I don't think so; within the same block of statements, all variables are automatically bound to the same environment (i.e. a table), and the compiler does not need to know if it's local or external: all of them are local and accessed by the "__index" meta entry of the environment table, which is always used as first level of indirection before performing an actual lookup to the environment table itself (not its metatable).
Unlike tables in Lua, all environments must have a metatable associated to their table, so there's always an "__index" entry in it (it also has a "__newindex" for assignments). A compiler may want to perform some optimizations for not creating a metatable with "__index" and "__newindex", but it cannot safely know if these two entries are set or not (they may be set by the block of instruction by using the fsetenv function, possibly by calling external functions which will execute with the parent element in their on environment linked to the parent environment, and so can also modify the parent environment).
So all names are local. The fact that when assigning a variable or reading it has an external effect comes only from the fact that the default "__index" function will lookup in parent environments in a chain to see if there's a matching name: if no such name is found in the chain, then the effect of reading the variable will return "nil"; the same occurs for "__newindex" which also tries to lookup the local table, then if not found performs a lookup in the parent environment, and if not found it will then create a new variable in the initial environment.
All you want is to stop the recursive lookup of variable names in the chain of environment, so that all variables behave as pure local variables (creating as many new variables as needed).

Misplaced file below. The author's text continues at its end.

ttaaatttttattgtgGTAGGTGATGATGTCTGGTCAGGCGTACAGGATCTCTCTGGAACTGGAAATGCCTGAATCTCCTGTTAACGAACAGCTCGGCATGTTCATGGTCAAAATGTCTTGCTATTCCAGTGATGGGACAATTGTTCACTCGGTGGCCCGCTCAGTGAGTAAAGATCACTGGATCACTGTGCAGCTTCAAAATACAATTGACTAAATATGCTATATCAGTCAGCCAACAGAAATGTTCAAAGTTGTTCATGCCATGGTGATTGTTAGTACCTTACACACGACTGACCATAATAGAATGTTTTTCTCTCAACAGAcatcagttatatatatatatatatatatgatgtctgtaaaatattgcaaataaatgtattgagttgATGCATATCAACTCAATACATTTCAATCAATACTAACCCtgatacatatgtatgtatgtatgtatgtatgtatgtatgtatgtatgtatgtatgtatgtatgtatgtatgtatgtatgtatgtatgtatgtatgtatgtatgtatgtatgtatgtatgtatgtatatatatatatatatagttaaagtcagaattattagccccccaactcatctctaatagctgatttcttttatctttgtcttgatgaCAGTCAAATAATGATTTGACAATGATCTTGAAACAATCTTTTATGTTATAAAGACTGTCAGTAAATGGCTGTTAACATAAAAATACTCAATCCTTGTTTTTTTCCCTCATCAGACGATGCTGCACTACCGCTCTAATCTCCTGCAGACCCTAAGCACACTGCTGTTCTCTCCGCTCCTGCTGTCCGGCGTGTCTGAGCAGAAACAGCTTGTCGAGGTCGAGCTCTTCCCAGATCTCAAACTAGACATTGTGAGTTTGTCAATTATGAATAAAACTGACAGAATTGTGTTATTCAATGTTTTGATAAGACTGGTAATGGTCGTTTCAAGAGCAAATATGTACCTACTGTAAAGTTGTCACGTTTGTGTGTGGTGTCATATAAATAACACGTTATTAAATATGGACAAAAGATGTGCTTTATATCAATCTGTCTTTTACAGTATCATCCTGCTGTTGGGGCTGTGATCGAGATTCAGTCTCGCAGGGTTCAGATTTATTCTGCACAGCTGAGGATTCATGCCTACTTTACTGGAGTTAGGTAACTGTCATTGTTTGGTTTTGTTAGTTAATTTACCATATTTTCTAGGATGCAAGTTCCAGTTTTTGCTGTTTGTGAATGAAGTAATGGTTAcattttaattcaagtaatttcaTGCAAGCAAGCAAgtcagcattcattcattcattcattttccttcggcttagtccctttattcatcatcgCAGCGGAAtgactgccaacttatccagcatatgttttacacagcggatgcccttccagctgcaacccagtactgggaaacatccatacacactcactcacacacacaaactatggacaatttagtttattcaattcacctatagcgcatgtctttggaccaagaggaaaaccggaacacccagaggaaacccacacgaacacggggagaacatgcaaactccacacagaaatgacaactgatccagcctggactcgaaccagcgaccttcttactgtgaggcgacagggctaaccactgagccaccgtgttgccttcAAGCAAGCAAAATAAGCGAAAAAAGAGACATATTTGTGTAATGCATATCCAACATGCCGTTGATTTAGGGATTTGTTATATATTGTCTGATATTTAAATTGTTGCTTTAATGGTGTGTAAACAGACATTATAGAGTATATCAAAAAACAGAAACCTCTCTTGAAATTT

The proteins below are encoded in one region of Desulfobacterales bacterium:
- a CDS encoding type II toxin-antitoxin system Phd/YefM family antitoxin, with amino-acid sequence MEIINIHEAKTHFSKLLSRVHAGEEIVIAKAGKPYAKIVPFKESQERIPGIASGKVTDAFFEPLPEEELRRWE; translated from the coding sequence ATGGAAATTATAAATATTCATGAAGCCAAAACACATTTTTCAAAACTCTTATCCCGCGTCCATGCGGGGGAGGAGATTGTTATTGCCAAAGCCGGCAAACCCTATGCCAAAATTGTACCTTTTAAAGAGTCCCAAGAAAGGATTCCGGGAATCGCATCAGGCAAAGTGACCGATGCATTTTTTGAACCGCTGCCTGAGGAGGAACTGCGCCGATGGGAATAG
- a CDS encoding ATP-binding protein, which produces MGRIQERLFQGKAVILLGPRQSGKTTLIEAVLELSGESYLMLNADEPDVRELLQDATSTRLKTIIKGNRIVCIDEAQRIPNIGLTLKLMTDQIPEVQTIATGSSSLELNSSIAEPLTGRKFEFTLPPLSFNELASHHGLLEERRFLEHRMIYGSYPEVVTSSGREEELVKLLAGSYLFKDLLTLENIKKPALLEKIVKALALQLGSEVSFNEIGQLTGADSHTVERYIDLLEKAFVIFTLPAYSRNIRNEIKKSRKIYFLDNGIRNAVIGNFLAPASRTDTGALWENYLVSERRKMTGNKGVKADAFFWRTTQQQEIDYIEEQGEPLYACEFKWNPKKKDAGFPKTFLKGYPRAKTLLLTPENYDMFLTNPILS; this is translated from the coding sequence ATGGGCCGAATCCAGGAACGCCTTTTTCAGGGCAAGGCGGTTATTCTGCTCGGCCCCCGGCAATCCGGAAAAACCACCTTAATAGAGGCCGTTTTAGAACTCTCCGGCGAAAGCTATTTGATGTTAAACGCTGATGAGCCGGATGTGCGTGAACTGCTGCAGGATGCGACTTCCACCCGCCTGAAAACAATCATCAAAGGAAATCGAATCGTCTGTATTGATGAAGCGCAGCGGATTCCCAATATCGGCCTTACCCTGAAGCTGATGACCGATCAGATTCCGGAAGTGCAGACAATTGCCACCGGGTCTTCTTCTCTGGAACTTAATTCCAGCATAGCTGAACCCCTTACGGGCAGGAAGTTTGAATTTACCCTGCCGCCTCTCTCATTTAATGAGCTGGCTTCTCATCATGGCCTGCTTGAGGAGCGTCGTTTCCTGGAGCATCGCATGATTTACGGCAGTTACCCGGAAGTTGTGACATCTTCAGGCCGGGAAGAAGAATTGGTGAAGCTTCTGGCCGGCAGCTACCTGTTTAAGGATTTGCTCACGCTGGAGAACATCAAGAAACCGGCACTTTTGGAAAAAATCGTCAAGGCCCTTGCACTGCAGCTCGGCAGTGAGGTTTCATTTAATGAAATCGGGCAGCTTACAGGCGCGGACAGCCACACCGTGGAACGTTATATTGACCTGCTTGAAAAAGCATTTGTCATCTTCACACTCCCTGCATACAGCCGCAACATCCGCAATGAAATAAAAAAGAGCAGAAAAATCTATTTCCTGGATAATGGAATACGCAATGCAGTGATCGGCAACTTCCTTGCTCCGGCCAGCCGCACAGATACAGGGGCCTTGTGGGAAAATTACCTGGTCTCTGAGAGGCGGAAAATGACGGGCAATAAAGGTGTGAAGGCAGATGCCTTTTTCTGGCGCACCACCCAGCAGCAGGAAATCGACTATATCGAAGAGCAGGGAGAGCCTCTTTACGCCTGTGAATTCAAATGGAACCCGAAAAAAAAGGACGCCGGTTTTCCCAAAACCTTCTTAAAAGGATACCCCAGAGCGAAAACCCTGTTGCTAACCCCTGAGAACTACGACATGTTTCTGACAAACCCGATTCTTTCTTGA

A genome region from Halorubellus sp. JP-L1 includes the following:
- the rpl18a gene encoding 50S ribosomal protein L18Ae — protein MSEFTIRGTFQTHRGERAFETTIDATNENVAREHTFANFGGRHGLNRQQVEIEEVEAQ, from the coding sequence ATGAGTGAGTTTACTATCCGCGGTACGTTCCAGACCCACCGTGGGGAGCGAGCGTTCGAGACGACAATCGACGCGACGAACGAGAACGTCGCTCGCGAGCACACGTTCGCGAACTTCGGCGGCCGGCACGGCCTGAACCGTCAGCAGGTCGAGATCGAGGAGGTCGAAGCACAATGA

It's not really possible to block the recursion: your code even needs the chain for all basic operations (including operators like "+"). If you break the lookup, then your local code can simply do nothing at all!
Remember that the environment does not include only local variables, it also includes all functions and operators your code can use.
So your proppsed "blind" keyword in:
function (_ENV,c,s) blind
would have the effect of leaving only three names accessibles: _ENV, c and s, but operations like "=" (assignment made via "__newindex" function call), "*", "-", and "+" would also have no defined function (their lookup would return nil, and you'd then get errors: cannot call a function referenced by nil !
The only way to do that is to allow passing selected properties you need for your function to run, by creating a restrictive environment, in which the function:
now can run in perfect isolation: it is effectively the case that variable names "x" and "y" are not defined locally, but you have to force them to use the local environment and not any parent environment, but you sill need the function references for the 3 arithmetic operators. Note that for function calls (including operator evaluations) there's also a "__call" entry in the environment to find matching function names: functions are not called directly.
An interesting reading:
or more generally
and the manual of course (which details all "__" prefixed functions needed in valid environment and that allow your code to be really executable) :